In this age of highly realistic computer games and increasingly popular social networks, social exclusion in virtual worlds is becoming more and more socially significant, as is demonstrated by the growing number of "cyber mobbing" cases. However, up until now, very little research has been carried out into the impact of social exclusion in the digital world upon real-life social behaviour, and hardly any that addresses the latest developments such as Virtual Reality (VR) glasses. Anna Felnhofer from MedUni Vienna's Department of Pediatrics and Adolescent Medicine and Oswald Kothgassner from the Division of Clinical Psychology and Department of Pediatrics and Adolescent Medicine at Vienna General Hospital have now shown that exclusion from a virtual group has a significant negative impact upon willingness to help and social distance in the real world.
The experiment was conducted using the so-called Cyberball Paradigm, a virtual reality ball game, in which a participant is excluded by the other players without any apparent reason. Felnhofer and Kothgassner have already shown in previous studies that slights and exclusion in virtual environments elicit the same emotions and physical responses as they would in a real situation. "If the participant was excluded from the ball game or stopped from playing at a certain point, the same physiological processes were triggered as would be the case in normal life. The person in question started to produce more cortisol, their heart rate increased and they became sad and withdrawn," explain the study authors.
Basic human needs are threatened
The recent study was once again based on the Cyberball Paradigm and used VR glasses to simulate the game for 45 young adults (23 females and 22 males). It appeared that social exclusion was a significant threat to the four basic social needs anchored in our evolution: social control, belonging, self-esteem and social presence. And this threat was also carried over into real life - all the more so if the social exclusion had been suffered by an avatar, that is to say a virtual figure, which the affected person sees as a front that hides the real person. Exclusion by a so-called agent, that is to say a character that is obviously computer-controlled, was easier to bear. "Out of self-defence, exclusion by agents was ascribed to a computer error, for example," says Felnhofer.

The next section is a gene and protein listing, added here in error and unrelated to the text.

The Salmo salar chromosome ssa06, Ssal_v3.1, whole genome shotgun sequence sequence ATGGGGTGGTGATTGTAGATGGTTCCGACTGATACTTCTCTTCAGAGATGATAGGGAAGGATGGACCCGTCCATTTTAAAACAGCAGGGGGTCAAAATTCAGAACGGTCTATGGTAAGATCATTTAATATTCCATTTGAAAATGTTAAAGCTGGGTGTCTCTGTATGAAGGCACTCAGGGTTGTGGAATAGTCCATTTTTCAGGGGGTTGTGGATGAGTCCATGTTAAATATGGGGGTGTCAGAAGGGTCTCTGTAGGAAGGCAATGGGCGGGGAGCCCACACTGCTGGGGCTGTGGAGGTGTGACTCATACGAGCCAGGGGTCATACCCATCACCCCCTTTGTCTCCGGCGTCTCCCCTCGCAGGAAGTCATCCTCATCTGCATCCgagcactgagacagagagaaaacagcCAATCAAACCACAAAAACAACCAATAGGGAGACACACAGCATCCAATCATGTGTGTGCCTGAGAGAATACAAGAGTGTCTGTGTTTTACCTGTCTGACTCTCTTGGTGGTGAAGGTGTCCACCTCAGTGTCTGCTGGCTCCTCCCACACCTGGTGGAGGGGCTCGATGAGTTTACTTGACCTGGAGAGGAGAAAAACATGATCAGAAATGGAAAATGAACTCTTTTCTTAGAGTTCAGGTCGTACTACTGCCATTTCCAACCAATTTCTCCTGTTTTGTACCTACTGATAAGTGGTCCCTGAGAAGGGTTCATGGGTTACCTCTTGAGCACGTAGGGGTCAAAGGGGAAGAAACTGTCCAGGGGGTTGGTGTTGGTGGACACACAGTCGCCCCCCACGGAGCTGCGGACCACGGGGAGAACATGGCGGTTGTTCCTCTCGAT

According to the researchers, personal defeat on the Internet very easily carries over into reality, since the emotions are the same. "Thus, somebody who has experienced cyber mobbing or virtual exclusion can suddenly become withdrawn and passive in real life and lose all their self-confidence. This can even lead to depression or post-traumatic stress." At the same time, the participants who had been excluded in VR then lost their willingness to help others in reality or needed more time to re-engage in real social interaction. "This creates a vicious circle, because this behaviour can prevent bonding to another social group, leading to the development of social and emotional problems and even psychological disorders," explain the study authors.
Developing media skills, showing interest, discussing dangers
It is therefore necessary to develop media skills for virtual worlds - not only for children and adolescents but also for parents and teachers. "Social media and computer games are not a bad thing in themselves and it is impossible to prevent young people from moving in virtual worlds," says Kothgassner, "but the same dangers lurk there as on the way to school, for example." These need to be discussed in advance and taken seriously - only by doing so is it possible to protect against or mitigate the social impact of the Internet on real life.
Everyone feels these social effects - it is just a question of how long you spend in the virtual world and your level of engagement: "Some people feel the effects after only five minutes, while others need five hours." And the effects do not always have to be negative: Virtual social successes are also reflected in real life and can result in increased self-confidence.